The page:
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Removing huge amount of debris a tough challenge in western Japan

Debris is transported to a park designated as a second-stage temporary storage site in the city of Kurashiki in Okayama Prefecture on July 25, 2018. (Mainichi)

OSAKA -- Disaster-hit areas in western Japan are expected to face a lengthy struggle to remove debris from recent flooding and landslides, as the large amount of waste greatly exceeds the disposal capacity of the municipal governments concerned.

The Environment Ministry has yet to fully assess the issue as debris lies scattered over roads, schools and parks in numerous areas. The ministry is considering disposing the waste over wide areas, similar to measures taken after the Kumamoto Earthquake in April 2016, where it took two years to process the debris in other prefectures.

In the heavily hit Mabicho district of Kurashiki, Okayama Prefecture, around 12 square kilometers, or 27 percent, of the area was flooded. Mud-covered debris, such as furniture, electronic and household goods and raw garbage, was piled up on empty land lots and along roads. The amount of waste is expected to total around 70,000 to 100,000 tons. Commenting on the situation, Mayor Kaori Ito said, "It can be compared to a year's worth of household trash from all over the city."

Around 70 garbage trucks from Kurashiki and other municipalities, and around 150 Self-Defense Force dump trucks and heavy machines carried waste piled up on the side of major roads to six places in the district appointed as first-stage temporary debris storage sites. Four of these sites are school playgrounds. The Kurashiki Municipal Government and the Environment Ministry designated new areas in the city, such as parks, as second-stage temporary storage sites, but are yet to decide on the timing to move all the waste.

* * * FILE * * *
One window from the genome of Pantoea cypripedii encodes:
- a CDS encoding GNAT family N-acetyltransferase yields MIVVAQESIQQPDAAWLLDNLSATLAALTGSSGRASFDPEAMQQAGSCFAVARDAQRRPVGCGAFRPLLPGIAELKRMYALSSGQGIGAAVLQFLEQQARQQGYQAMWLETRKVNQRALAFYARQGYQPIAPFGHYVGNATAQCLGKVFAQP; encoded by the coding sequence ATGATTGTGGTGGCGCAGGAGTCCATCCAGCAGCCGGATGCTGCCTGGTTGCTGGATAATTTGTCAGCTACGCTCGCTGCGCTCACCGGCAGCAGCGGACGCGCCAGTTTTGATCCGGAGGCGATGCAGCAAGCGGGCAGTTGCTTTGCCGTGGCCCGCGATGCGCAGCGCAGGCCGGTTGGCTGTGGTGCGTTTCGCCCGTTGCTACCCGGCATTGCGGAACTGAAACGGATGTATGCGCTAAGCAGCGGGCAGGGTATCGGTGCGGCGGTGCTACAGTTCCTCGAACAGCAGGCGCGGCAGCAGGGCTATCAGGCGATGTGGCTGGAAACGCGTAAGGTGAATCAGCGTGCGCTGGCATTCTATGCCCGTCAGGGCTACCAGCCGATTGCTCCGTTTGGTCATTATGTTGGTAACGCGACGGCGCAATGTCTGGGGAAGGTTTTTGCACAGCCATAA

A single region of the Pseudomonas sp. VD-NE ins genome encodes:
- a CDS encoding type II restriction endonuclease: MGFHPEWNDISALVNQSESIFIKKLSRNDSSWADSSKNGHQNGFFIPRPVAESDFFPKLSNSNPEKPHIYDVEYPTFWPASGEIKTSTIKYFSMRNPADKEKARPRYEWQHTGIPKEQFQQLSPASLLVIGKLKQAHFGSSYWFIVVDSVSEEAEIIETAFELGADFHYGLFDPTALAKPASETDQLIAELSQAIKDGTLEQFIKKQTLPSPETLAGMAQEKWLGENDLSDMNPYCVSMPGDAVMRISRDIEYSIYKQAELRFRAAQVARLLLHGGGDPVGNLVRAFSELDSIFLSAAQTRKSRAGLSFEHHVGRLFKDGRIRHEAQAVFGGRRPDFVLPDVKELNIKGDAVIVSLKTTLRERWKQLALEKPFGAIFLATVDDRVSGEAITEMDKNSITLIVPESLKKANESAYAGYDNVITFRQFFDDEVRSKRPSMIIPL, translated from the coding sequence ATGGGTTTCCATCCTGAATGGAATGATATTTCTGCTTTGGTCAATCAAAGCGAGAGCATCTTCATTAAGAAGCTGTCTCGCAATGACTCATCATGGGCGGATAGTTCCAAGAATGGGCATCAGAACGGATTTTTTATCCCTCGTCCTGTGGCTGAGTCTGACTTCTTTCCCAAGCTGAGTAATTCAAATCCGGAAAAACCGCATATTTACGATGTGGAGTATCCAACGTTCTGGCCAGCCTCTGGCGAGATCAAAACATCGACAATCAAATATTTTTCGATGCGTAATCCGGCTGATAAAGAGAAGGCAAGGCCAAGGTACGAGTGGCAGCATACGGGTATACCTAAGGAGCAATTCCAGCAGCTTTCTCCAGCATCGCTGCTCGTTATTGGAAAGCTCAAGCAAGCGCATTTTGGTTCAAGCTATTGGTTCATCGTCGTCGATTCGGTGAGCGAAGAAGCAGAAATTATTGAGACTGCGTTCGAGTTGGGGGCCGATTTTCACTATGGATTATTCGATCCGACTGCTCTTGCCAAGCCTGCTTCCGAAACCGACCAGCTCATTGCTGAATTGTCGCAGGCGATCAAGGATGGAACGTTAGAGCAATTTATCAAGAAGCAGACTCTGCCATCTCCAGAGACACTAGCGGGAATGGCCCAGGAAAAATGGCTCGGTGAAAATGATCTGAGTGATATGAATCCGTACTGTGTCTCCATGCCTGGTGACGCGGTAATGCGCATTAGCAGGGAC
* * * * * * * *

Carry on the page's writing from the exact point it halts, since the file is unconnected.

The removal of debris was also a major issue following the Great East Japan Earthquake and tsunami in March 2011. Following that disaster, the Environment Ministry called on all municipal governments across Japan to compile guidelines for disaster waste disposal, including information on the expected amount of debris and temporary storage sites. However, as of the end of March 2017, only 24 percent of municipal governments had drawn up such plans.

Around 31 million tons of debris from the Great East Japan Earthquake was processed in Tokyo, Osaka Prefecture and other areas over three years, and around 3 million tons of waste from the Kumamoto Earthquake was processed with the help of other prefectures over two years. Debris from the recent disaster in western Japan is expected to total several million tons.

(Japanese original by Tomo Yamaguchi, Osaka City News Department)

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